For some clients, hiring an expert witness is a big litigation expense and may even inhibit the ability to take a case to trial. In other cases, the bill for the expert witness is the least of the client’s worries.
How do we determine whether one or more than one expert witness would be appropriate in a given case and then how do we assess the appropriate recommendation for expert witness(es) to clients?
For this blog, I’m starting with an established threshold that at least one expert witness will be necessary to establish liability and/or damages. The question of whether one expert witness can do it all depends first upon the credentials of the expert witness – budget cannot be the first criteria. The trial attorney must put together an outline of facts that can be addressed by an expert and, next to each essential element, identify the primary witness, the foundation testimony, the credentials, and weaknesses that will be exploited on cross-examination.
When the testimony analysis reveals that your expert witness could be defeated easily as to admissibility or weight for a core element of liability or damages, you then would have a duty to determine if there is another type of expert witness that can shed light on the facts in the case that can support your client’s claim. For example, an accident reconstruction expert might find that a motorist is at fault for an auto-accident, but a mechanical engineer expert might be able to pinpoint that the driver’s vehicle had a brake defect that is known by the manufacturer.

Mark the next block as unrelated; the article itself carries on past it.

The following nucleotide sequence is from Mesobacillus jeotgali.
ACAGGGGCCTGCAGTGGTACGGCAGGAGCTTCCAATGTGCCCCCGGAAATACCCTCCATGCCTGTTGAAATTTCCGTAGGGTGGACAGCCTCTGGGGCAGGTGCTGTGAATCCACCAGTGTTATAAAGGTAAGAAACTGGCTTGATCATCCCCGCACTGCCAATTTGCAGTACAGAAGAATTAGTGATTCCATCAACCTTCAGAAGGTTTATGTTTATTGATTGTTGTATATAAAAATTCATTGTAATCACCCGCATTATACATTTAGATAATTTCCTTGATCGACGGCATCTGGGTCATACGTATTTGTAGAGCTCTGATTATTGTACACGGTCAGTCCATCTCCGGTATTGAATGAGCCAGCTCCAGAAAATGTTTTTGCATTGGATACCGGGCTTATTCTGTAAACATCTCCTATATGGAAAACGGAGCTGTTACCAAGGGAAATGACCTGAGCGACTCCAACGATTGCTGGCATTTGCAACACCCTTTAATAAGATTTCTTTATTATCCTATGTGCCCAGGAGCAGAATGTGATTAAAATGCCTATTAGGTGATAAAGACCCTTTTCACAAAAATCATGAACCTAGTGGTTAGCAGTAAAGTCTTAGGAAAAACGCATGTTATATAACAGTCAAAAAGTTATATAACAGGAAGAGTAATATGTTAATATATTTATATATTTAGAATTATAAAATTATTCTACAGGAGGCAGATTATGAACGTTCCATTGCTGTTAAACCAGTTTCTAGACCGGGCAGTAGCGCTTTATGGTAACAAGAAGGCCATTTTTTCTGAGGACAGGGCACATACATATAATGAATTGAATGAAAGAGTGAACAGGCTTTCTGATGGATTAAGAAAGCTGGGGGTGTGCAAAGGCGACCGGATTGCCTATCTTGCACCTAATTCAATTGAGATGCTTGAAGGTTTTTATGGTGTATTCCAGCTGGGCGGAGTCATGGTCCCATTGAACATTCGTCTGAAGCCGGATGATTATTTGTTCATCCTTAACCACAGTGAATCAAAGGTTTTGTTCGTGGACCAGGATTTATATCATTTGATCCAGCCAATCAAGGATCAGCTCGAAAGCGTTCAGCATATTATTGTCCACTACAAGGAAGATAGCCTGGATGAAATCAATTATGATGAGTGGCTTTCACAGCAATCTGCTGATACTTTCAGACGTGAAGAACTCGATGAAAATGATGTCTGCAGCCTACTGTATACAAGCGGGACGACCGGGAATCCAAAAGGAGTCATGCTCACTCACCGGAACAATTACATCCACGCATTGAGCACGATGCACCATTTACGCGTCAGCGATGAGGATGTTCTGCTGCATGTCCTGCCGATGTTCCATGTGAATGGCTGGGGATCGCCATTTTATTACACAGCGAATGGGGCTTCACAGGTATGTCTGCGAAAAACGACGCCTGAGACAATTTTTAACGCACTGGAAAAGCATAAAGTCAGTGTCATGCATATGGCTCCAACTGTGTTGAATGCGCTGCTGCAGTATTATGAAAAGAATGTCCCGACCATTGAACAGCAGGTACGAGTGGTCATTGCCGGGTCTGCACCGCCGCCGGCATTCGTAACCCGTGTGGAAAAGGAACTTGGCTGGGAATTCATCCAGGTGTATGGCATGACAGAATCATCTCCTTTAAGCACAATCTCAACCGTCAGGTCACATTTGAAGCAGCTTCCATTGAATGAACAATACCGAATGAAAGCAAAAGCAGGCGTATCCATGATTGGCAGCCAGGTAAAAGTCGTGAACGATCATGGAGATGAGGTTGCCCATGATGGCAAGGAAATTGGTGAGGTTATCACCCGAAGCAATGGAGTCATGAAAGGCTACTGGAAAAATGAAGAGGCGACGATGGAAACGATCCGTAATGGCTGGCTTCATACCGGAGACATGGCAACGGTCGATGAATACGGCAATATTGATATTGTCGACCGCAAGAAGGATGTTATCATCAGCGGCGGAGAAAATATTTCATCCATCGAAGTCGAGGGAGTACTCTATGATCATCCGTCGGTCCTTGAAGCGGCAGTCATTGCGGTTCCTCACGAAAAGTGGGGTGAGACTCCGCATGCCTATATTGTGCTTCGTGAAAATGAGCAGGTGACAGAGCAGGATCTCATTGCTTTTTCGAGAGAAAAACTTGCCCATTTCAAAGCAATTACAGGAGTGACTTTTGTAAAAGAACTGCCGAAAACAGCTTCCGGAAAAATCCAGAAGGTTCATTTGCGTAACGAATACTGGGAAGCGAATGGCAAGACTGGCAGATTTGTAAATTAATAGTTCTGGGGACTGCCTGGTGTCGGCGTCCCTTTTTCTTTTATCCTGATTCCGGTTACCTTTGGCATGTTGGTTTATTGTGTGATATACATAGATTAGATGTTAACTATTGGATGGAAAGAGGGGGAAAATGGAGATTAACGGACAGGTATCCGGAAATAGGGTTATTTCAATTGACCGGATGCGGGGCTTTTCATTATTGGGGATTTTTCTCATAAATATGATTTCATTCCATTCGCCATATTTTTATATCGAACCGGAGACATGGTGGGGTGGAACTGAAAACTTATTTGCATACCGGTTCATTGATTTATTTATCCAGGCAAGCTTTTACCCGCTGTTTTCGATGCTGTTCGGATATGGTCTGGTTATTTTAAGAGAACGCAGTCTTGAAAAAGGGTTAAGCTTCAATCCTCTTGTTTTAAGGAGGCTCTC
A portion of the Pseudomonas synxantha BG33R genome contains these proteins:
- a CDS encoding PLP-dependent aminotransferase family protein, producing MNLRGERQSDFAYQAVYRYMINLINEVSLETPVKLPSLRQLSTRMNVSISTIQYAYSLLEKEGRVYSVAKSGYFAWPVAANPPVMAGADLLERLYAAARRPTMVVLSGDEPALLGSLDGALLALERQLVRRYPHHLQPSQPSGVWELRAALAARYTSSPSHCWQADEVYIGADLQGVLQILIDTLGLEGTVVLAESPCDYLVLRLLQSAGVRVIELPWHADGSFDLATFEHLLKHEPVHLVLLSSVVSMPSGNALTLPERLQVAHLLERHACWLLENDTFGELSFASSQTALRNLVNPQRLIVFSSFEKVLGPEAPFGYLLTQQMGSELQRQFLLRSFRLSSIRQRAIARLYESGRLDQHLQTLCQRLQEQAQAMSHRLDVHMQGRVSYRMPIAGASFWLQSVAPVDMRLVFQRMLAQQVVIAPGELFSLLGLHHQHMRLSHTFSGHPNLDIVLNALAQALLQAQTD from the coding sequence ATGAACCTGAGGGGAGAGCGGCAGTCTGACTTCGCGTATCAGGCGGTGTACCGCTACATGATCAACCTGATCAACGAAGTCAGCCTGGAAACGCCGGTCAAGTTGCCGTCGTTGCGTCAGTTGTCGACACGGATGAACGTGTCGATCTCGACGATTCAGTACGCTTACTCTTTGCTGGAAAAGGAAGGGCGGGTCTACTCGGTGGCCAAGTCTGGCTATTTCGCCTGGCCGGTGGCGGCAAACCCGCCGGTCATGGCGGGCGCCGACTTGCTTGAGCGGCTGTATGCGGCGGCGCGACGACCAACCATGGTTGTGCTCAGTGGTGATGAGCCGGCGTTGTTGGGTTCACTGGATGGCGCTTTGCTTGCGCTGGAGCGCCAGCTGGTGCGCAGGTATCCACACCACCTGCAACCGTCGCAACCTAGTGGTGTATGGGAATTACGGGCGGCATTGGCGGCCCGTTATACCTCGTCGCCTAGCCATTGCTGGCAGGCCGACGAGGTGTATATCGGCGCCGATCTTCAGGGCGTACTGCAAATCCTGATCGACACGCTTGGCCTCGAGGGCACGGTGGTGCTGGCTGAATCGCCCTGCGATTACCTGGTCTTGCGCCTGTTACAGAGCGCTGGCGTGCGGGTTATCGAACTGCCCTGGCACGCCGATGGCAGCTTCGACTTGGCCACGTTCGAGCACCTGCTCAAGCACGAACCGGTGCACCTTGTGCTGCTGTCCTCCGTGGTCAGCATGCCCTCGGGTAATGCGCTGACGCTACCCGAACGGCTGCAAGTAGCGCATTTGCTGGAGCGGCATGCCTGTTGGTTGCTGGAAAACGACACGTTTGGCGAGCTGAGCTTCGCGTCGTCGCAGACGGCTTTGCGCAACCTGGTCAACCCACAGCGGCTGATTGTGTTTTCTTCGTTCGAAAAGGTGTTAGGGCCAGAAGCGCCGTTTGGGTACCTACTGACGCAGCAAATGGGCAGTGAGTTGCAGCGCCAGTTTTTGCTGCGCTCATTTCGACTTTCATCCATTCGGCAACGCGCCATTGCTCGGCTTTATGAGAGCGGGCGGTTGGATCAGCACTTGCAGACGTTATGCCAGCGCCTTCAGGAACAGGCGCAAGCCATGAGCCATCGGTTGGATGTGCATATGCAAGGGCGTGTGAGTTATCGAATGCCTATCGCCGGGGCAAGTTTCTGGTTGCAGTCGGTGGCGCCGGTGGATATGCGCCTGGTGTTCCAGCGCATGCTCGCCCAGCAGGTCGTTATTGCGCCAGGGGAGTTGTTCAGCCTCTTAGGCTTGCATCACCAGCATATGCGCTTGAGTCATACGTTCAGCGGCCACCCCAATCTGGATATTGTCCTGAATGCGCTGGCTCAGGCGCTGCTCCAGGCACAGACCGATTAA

If you replicate this analysis over and over until you exhaust your weaknesses, you could find yourself having diagrammed a multi-disciplinary team of expert witnesses. This would not be uncommon for complex litigation, including the likes of lawsuits involving drug manufacturers, medical device manufacturers, banks, oil companies, and publicly-traded companies.
When an attorney is considering the cost of multiple expert witnesses, he or she will need two numbers: the client’s litigation budget and conservatively estimated damages to expenses ratio. For the first, the client’s litigation budget, in all too many cases, lawyers start with a deposit and a good cause of action and then they might encounter client tension as the bills start piling up. It is far better for the client and the firm to perform an early and intensive analysis of the merits of the case and the cost-drivers of litigation, so that everyone can understand the financial obligation that might be involved with litigating.
The second part of the numbers is an odds-maker, and it is not without hazards. Unless you are a seasoned litigator with damage awards in hand, there might be a tendency to overestimate both the award and the probability of achieving the award. Could you recommend starting with the primary expert witness, getting through a standard motion to dismiss, and then adding a second expert, with a third to be added once depositions have been conducted and discovery is assessed?
While the concept of a multi-disciplinary expert witness team may sound daunting at first, with additional analysis you will find you can strategize and become a better litigant by doing due diligence in finding the right expert witness team.
One final point: it’s better to consider more experts than less and earlier than later. As a litigator, you don’t want to find yourself on the receiving end of multiple expert witness disclosures in a case with a date certain for trial.
By: Paloma Capanna, Attorney At Law